July 15, 2011 — Paul G. Mahoney, dean of the University of Virginia School of Law, recently attended an unprecedented summit in Beijing between deans from leading law schools in the United States and China.
Mahoney, who last month joined eight other U.S. deans and 10 Chinese law school leaders at the summit, said China already has more than 500 law schools, compared to 200 in the United States.
"As with everything in China, the scale is simply overwhelming," he said. "China has become an important source of students in our LL.M. program and is becoming an important destination for our J.D. graduates." The LL.M. is the Law School's master of laws degree, and the juris doctor is the degree that the vast majority of law students receive.
Following the summit, the deans issued a joint statement outlining their shared principles, including recognition of and support for the rule of law and the objective of establishing ongoing two-way collaboration between top U.S. and Chinese law schools.
"The Chinese deans and policymakers, no less than the Americans, had a clear sense of connection between legal education and the kind of society China will become – one governed by administrative fiat or by law," Mahoney said.
The U.S. deans were organized by Michael Fitts, dean of the University of Pennsylvania Law School. In addition to the summit sessions, participants met for over an hour with State Councilor Liu Yandong, the senior Chinese government official responsible for education and Secretary of State Hillary Clinton's partner in creating and advancing the Sino-U.S. people-to-people exchange.
Mahoney said he expects to return to China frequently in the coming years because his own research involves the impact of law on economic performance.
"China will be an important test case for the relative importance of economic and political reforms to prosperity," he said.
Fitts convened the two-day summit at the suggestion of then-U.S. ambassador to China Jon Huntsman, who saw it as an important forum for Chinese and American leaders in law and higher education to come together on the basis of shared values and interests.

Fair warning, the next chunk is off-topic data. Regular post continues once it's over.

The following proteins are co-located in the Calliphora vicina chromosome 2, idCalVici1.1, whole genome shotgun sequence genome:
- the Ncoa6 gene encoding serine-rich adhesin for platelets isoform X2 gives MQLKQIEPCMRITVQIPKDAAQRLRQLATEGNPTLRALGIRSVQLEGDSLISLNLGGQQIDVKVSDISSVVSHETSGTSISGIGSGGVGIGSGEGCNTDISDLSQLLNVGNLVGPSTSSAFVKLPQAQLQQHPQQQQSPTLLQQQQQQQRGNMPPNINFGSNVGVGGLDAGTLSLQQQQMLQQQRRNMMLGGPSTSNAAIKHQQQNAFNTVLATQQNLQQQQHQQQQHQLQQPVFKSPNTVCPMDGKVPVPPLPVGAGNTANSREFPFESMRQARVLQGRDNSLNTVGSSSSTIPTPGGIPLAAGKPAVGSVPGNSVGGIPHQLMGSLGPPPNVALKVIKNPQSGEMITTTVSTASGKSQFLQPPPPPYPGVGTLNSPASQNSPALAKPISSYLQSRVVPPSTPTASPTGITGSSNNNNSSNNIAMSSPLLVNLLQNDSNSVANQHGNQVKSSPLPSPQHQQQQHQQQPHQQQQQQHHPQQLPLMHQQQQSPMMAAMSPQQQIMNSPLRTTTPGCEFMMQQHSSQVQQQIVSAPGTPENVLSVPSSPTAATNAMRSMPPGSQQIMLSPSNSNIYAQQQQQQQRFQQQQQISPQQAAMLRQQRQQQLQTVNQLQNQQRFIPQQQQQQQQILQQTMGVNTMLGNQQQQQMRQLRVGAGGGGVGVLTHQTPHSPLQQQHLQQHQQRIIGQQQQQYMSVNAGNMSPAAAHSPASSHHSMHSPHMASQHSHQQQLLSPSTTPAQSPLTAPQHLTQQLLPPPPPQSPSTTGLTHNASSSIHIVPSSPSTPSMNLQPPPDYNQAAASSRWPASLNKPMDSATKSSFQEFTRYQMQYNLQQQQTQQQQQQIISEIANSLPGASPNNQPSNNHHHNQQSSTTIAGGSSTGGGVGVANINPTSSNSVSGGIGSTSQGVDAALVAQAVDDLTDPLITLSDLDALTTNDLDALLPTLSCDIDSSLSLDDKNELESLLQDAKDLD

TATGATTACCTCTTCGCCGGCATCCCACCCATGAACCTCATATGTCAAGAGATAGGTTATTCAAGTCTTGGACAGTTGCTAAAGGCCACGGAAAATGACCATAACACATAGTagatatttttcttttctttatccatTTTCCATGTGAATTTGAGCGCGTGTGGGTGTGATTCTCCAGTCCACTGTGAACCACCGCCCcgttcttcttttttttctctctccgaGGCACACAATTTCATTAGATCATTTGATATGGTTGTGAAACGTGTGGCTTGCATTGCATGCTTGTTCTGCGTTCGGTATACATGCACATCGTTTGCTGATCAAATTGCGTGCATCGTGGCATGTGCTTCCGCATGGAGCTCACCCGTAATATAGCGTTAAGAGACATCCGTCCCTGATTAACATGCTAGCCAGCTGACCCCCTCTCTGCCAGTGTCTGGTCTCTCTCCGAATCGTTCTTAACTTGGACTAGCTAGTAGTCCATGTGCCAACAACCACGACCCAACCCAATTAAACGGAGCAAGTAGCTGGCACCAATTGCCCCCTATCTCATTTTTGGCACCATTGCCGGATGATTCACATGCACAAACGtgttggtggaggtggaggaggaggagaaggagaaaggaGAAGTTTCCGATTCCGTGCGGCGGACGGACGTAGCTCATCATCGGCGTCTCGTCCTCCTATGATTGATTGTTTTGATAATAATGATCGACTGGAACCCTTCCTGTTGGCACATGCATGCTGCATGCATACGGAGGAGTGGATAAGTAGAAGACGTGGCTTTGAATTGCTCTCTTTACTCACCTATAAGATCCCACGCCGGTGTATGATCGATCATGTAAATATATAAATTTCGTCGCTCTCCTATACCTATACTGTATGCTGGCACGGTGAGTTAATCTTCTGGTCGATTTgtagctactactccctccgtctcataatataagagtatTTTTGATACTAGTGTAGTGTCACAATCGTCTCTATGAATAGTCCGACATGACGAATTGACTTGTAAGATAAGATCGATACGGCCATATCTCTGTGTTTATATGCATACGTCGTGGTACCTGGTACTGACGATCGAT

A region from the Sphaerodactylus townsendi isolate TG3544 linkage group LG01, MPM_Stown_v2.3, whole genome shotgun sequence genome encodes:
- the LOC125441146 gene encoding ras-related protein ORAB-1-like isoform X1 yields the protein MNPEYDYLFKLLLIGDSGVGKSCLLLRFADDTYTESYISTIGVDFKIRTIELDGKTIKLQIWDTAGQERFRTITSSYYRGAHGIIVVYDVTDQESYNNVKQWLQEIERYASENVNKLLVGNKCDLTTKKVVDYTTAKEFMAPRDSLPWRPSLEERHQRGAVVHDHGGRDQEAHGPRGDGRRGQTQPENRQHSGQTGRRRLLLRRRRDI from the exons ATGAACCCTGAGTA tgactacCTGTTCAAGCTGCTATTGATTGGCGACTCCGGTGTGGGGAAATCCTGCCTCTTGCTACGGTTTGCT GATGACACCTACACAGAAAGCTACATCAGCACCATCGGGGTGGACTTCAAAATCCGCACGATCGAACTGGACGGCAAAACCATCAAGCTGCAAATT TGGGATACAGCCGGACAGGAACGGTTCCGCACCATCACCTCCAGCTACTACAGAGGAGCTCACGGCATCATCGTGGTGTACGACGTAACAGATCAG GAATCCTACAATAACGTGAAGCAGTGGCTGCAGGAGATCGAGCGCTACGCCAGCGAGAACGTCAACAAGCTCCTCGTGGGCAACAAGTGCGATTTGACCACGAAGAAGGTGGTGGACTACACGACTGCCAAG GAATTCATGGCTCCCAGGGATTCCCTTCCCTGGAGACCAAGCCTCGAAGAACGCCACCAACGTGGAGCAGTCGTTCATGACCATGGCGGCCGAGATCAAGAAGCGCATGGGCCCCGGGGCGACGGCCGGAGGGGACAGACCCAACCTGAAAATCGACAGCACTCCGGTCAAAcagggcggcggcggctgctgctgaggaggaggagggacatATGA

The joint statement issued by the American and Chinese law deans noted that they:
• "recognize and support the rule of law,"
• "agree on the importance of promoting the integrity of the legal profession," in the U.S. and China, and
• "agree to discuss mechanisms for future cooperation by establishing a joint committee to discuss and develop ways to move forward."
The U.S. law deans also met with U.S. embassy staff, as well as Tung Chee Hwa, the former chief executive of Hong Kong, and Gao Xiqing, the head of the China Investment Corporation, the sovereign wealth fund of the People's Republic of China.
List of China deans:
• Fu Zitang, president, Southwest University of Political Science and Law
• Ji Weidong, Shanghai Jiaotong University KoGuan Law School
• Han Dayuan, Renmin University of China Law School
• Liu Ningyuan, East China University of Political Science and Law
• Wang Zhenmin, Tsinghua Law School
• Xiao Yongping, Wuhan University Law School
• Xu Chongli, Xiamen University Law School
• Xue Gangling, Dean of Law School of Chinese University of Political Science and Law
• Yao Jianzong, Jilin University Law School
• Zhang Shouwen, Peking University Law School
List of U.S. deans:
• Evan Caminker, University of Michigan Law School
• Chris Edley, University of California, Berkeley, School of Law
• JoAnne Epps, Temple University Law School
• Michael Fitts, University of Pennsylvania Law School
• Larry Kramer, Stanford University Law School
• Paul Mahoney, University of Virginia Law School
• Robert Post, Yale Law School
• Michael Schill, University of Chicago Law School
• William Treanor, Georgetown University Law Center